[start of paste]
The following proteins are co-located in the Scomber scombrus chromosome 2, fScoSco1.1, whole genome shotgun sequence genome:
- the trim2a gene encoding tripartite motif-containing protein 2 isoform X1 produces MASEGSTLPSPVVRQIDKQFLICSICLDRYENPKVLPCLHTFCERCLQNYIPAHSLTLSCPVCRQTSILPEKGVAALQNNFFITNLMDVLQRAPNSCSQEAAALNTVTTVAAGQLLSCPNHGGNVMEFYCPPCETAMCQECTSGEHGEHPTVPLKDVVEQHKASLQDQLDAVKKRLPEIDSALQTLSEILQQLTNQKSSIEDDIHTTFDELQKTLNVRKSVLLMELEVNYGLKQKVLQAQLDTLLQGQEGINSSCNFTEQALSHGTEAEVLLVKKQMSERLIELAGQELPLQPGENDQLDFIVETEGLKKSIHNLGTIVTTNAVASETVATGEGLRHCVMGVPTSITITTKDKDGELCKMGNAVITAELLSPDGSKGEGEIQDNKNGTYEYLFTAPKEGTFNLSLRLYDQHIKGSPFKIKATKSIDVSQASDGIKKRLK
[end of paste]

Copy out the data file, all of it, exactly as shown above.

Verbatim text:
The following proteins are co-located in the Scomber scombrus chromosome 2, fScoSco1.1, whole genome shotgun sequence genome:
- the trim2a gene encoding tripartite motif-containing protein 2 isoform X1 produces MASEGSTLPSPVVRQIDKQFLICSICLDRYENPKVLPCLHTFCERCLQNYIPAHSLTLSCPVCRQTSILPEKGVAALQNNFFITNLMDVLQRAPNSCSQEAAALNTVTTVAAGQLLSCPNHGGNVMEFYCPPCETAMCQECTSGEHGEHPTVPLKDVVEQHKASLQDQLDAVKKRLPEIDSALQTLSEILQQLTNQKSSIEDDIHTTFDELQKTLNVRKSVLLMELEVNYGLKQKVLQAQLDTLLQGQEGINSSCNFTEQALSHGTEAEVLLVKKQMSERLIELAGQELPLQPGENDQLDFIVETEGLKKSIHNLGTIVTTNAVASETVATGEGLRHCVMGVPTSITITTKDKDGELCKMGNAVITAELLSPDGSKGEGEIQDNKNGTYEYLFTAPKEGTFNLSLRLYDQHIKGSPFKIKATKSIDVSQASDGIKKRLK